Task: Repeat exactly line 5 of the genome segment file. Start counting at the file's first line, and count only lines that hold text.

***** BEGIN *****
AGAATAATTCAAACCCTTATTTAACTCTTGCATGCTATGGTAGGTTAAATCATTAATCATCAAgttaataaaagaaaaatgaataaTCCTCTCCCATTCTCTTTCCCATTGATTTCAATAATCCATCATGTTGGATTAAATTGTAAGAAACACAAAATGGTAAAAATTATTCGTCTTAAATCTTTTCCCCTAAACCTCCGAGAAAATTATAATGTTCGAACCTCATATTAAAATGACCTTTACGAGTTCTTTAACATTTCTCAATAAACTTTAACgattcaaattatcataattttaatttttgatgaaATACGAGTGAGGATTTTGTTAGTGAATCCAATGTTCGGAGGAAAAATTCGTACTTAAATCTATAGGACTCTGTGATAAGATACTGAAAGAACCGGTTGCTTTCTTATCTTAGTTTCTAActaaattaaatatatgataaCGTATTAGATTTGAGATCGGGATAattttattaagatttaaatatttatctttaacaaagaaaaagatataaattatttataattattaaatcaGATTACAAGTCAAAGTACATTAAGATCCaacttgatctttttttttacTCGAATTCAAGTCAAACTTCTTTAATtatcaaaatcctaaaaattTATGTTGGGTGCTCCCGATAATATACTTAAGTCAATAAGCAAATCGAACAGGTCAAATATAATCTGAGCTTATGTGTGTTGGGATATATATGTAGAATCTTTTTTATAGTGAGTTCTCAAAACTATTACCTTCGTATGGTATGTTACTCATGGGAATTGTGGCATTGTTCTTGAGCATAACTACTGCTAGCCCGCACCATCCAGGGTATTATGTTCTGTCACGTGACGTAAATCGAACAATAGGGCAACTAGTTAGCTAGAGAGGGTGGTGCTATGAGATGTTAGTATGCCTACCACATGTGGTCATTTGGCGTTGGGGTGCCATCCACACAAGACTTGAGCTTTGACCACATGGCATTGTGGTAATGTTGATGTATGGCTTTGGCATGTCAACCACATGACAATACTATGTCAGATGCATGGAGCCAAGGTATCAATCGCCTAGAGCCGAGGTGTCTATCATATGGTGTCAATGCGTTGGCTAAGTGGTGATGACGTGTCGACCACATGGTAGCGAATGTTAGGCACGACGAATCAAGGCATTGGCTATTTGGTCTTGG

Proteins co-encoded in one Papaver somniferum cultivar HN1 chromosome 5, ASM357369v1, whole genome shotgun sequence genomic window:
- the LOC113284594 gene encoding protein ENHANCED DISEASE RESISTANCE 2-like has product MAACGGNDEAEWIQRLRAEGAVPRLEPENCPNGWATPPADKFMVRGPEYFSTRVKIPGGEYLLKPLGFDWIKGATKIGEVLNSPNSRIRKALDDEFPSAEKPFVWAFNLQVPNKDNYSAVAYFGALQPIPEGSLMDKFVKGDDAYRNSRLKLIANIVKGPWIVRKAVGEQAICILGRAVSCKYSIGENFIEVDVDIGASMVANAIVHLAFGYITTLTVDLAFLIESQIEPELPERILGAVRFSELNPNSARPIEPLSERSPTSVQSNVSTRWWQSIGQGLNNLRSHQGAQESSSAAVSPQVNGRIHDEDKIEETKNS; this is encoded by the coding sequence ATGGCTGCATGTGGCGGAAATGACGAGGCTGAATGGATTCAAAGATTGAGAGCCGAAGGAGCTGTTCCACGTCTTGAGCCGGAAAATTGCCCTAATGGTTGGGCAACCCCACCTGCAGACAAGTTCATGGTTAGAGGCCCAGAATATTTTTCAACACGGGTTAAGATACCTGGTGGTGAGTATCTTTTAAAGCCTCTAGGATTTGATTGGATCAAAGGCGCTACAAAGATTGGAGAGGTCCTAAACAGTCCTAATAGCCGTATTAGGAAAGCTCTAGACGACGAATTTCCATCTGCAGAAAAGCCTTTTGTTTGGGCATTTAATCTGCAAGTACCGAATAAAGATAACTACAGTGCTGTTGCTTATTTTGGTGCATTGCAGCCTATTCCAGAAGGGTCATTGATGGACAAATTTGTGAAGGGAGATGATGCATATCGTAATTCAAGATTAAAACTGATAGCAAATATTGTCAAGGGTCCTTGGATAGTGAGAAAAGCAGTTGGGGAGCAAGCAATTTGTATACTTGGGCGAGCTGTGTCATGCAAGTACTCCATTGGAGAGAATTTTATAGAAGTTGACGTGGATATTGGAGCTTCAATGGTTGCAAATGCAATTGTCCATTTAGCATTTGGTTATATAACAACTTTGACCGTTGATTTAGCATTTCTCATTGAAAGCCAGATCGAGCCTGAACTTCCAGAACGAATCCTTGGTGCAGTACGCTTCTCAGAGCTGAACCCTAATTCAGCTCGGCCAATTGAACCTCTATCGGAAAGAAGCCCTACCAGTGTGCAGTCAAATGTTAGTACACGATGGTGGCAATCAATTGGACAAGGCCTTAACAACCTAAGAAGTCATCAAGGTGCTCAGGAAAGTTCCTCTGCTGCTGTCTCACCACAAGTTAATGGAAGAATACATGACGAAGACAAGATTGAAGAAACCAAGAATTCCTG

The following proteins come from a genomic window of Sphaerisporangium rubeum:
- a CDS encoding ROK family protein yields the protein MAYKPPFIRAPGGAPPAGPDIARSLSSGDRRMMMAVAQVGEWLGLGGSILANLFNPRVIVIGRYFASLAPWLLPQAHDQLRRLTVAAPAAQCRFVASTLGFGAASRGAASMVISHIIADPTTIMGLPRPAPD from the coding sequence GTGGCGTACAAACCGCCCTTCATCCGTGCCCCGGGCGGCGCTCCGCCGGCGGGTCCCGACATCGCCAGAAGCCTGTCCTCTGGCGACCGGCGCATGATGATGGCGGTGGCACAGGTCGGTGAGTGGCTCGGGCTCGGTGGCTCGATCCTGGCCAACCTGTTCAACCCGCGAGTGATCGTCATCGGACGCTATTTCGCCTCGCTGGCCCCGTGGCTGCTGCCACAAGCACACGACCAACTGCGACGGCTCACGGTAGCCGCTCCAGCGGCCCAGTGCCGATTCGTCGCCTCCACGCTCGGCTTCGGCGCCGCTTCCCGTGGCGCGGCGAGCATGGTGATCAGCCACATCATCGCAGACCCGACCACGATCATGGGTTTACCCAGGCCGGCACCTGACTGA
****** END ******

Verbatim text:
- a CDS encoding ROK family protein yields the protein MAYKPPFIRAPGGAPPAGPDIARSLSSGDRRMMMAVAQVGEWLGLGGSILANLFNPRVIVIGRYFASLAPWLLPQAHDQLRRLTVAAPAAQCRFVASTLGFGAASRGAASMVISHIIADPTTIMGLPRPAPD from the coding sequence GTGGCGTACAAACCGCCCTTCATCCGTGCCCCGGGCGGCGCTCCGCCGGCGGGTCCCGACATCGCCAGAAGCCTGTCCTCTGGCGACCGGCGCATGATGATGGCGGTGGCACAGGTCGGTGAGTGGCTCGGGCTCGGTGGCTCGATCCTGGCCAACCTGTTCAACCCGCGAGTGATCGTCATCGGACGCTATTTCGCCTCGCTGGCCCCGTGGCTGCTGCCACAAGCACACGACCAACTGCGACGGCTCACGGTAGCCGCTCCAGCGGCCCAGTGCCGATTCGTCGCCTCCACGCTCGGCTTCGGCGCCGCTTCCCGTGGCGCGGCGAGCATGGTGATCAGCCACATCATCGCAGACCCGACCACGATCATGGGTTTACCCAGGCCGGCACCTGACTGA